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Electric scooters have arrived in Europe – and a lot of people there hate them too



BERLIN – Barely a few months after they were introduced in several of Europe's major cities, the great electric scooter backlash has already begun.

From Paris to Berlin and to Copenhagen, drunken users and poorly parked scooters have provoked the child of visceral hatred of the dockless scooters who became synonymous with their arrival to American cities last year.

The mayor of Paris, Anne Hidalgo, already vowed to put an end to what she called a trend "not far from anarchy" on the roads of the French capital last month. That was before their introduction in neighboring Germany, where newspapers have since captured a nation in crisis: A man trying to steer his e-scooter onto a high-speed motorway, reports of scores of drunk e-scooter drivers and polls showing a deeply divided country.

The early verdict for the scooters in Europe has been harsh. Commentators have decided they are a "dangerous" trend, "madness," and a "pest." They hope that the electric scooters will help reduce the number of cars in congested European cities that were designed long before the advent of motorized vehicles. In less densely populated areas, e-scooters could fill gaps in public transport networks, say recent European reactions to the beginning of the e-scooter era have echoed similar skepticism in the United States. On the rise, including Washington D.C., operators and lawmakers have been flooded with complaints about the potential threat to their pedestrians. In some places, angry residents have taken matters into their own hands and have dumped e-scooters in nearby rivers or lakes. In June, the D.C. The moves have mirrored some of the measures recently taken in European capitals – though attitudes toward the scooters vary widely.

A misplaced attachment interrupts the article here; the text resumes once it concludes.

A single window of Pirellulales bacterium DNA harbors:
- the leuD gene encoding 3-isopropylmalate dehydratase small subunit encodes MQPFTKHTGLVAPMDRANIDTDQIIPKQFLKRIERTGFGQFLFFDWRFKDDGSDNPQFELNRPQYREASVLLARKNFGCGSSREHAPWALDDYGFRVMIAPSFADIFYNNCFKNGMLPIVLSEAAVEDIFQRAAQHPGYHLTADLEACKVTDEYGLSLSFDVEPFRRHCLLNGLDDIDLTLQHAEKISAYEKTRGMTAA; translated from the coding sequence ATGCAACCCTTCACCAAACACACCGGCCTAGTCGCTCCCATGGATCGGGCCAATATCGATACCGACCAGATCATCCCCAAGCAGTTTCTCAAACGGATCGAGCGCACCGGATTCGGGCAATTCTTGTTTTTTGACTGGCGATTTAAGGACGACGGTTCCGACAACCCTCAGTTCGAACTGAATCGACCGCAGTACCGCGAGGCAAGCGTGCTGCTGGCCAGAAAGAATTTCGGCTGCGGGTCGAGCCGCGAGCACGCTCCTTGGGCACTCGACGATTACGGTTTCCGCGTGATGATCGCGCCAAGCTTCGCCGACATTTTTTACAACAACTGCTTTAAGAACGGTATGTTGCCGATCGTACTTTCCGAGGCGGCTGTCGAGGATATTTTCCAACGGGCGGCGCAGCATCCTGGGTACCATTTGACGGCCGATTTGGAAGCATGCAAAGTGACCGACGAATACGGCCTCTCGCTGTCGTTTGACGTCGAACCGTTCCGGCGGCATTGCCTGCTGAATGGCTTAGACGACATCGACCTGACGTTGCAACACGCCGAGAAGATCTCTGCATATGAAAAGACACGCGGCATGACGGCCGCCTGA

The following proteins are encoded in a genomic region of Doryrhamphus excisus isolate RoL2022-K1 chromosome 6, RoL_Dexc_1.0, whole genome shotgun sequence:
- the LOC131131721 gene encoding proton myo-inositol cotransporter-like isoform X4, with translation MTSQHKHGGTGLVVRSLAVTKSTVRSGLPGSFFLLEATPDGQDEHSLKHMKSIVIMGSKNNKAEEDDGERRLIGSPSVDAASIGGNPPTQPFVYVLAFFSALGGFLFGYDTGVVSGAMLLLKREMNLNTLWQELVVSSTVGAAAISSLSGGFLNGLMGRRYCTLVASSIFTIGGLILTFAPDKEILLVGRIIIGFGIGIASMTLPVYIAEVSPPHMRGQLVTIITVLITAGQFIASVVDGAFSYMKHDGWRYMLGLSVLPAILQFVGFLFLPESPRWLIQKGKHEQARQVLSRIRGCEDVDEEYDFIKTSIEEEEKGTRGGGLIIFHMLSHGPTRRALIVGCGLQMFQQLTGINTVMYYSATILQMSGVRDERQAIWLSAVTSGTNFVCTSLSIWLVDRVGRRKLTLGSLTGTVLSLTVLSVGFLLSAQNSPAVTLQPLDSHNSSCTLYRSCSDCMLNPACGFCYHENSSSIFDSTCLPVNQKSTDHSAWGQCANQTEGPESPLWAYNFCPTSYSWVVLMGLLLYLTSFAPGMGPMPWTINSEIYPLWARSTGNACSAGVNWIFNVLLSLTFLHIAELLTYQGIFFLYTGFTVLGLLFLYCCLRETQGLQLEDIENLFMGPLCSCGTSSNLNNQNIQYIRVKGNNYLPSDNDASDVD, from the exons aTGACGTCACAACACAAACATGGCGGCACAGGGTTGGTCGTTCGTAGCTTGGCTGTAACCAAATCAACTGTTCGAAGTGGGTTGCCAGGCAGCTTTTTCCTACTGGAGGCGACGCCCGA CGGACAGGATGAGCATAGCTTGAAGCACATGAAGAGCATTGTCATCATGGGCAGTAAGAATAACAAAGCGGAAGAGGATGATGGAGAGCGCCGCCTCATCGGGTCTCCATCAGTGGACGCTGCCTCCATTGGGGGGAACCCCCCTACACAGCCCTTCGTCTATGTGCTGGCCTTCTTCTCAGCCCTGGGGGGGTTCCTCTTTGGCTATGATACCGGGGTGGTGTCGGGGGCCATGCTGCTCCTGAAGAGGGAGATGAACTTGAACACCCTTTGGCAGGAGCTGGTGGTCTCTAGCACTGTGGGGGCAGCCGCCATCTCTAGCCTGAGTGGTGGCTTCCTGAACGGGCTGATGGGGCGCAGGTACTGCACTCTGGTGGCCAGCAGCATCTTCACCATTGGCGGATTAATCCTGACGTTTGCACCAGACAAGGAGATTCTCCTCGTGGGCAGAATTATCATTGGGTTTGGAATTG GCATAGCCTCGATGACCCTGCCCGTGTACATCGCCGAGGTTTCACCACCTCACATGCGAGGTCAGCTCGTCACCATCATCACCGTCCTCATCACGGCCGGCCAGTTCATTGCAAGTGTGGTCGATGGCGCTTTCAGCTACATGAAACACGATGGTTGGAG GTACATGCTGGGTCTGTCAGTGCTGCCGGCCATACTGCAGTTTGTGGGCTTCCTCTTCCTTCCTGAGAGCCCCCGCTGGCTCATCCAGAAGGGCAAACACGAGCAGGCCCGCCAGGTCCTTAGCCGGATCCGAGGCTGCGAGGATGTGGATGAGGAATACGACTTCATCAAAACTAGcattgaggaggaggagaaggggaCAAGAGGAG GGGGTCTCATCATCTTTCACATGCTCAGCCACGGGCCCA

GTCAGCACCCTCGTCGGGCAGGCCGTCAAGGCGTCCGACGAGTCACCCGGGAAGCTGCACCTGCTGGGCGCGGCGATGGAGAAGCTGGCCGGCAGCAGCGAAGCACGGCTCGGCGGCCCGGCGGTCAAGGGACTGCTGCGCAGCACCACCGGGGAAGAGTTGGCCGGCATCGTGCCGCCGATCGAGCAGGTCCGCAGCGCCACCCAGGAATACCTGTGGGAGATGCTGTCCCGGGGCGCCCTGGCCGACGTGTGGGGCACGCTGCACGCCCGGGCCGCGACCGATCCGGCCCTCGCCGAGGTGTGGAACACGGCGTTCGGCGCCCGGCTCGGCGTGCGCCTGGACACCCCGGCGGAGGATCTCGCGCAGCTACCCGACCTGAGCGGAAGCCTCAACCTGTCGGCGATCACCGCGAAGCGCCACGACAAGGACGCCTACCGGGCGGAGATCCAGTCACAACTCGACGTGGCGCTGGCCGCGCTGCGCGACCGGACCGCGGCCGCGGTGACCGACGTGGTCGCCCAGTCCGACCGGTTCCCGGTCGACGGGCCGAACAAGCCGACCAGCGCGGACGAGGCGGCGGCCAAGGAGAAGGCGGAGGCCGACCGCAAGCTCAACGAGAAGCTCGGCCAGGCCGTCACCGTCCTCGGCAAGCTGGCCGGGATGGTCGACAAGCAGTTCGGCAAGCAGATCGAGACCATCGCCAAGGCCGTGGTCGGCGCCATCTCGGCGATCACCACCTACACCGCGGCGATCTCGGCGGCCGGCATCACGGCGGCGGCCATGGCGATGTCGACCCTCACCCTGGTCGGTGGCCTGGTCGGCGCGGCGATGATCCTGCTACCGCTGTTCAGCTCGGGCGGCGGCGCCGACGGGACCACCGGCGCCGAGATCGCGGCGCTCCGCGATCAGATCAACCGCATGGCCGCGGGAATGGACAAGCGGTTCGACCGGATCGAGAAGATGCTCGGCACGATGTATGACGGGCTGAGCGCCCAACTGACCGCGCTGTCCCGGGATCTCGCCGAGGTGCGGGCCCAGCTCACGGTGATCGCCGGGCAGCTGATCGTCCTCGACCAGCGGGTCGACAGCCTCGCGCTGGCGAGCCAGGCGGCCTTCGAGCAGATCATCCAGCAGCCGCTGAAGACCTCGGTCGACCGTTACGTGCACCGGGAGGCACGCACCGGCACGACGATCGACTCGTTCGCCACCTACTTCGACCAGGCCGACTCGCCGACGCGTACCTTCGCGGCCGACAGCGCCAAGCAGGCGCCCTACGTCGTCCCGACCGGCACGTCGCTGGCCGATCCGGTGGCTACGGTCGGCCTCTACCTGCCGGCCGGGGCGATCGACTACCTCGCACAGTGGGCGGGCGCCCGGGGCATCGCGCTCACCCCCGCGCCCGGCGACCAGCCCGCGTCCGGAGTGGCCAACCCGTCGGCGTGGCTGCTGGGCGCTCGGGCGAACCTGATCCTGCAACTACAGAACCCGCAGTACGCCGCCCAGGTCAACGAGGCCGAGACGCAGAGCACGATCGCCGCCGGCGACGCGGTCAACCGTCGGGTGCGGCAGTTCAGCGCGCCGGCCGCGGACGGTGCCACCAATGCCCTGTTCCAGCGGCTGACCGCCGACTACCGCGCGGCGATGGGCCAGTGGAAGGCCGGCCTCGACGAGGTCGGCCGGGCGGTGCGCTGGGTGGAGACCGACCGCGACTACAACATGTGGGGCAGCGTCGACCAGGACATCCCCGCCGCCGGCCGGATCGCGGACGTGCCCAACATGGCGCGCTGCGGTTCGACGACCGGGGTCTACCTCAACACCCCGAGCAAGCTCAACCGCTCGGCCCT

Electric scooters from parked side by side in Stockholm, Sweden July 7, 2019. REUTERS / Esha Vaish (Esha Vaish / Reuters)

In entrepreneur-friendly Stockholm, for instance, there was little opposition when e-scooters were first introduced. But skepticism has mounted amid recent accidents and city officials since called for the creation of rental stations – which would be similar to rental bike racks – to prevent drivers from dumping their scooters in streets and parks across the city. France – where a certain degree of distrust of corporate culture remains part of mainstream politics – authorities have proposed limiting the number of companies that offer scooter rental. The calls for tougher regulations came after Paris faced a surge in the number of companies offering e-scooters, with each of them deploying its own fleet. Within weeks, reported broken scooters dumped in parks and side streets. German authorities have set a high bar for scooter companies to enter the market even before they legalized them.

E-scooters also need to be equipped with insurance claims to meet the requirements of German bureaucracy.

But there was one factor lawmakers did not account for: Europeans' beer. In the Danish capital of Copenhagen, for instance, 28 people faced fines for driving under the influence of alcohol or drugs over the weekend. anticipated

Within 24 hours last week, authorities in the German city of Munich caught 24 inxicated e-scooter drivers. One of the most influential drugs was caught after being crashed into a parked vehicle.

Read more:

D.C. proposal aims to ‘control’ e-scooters


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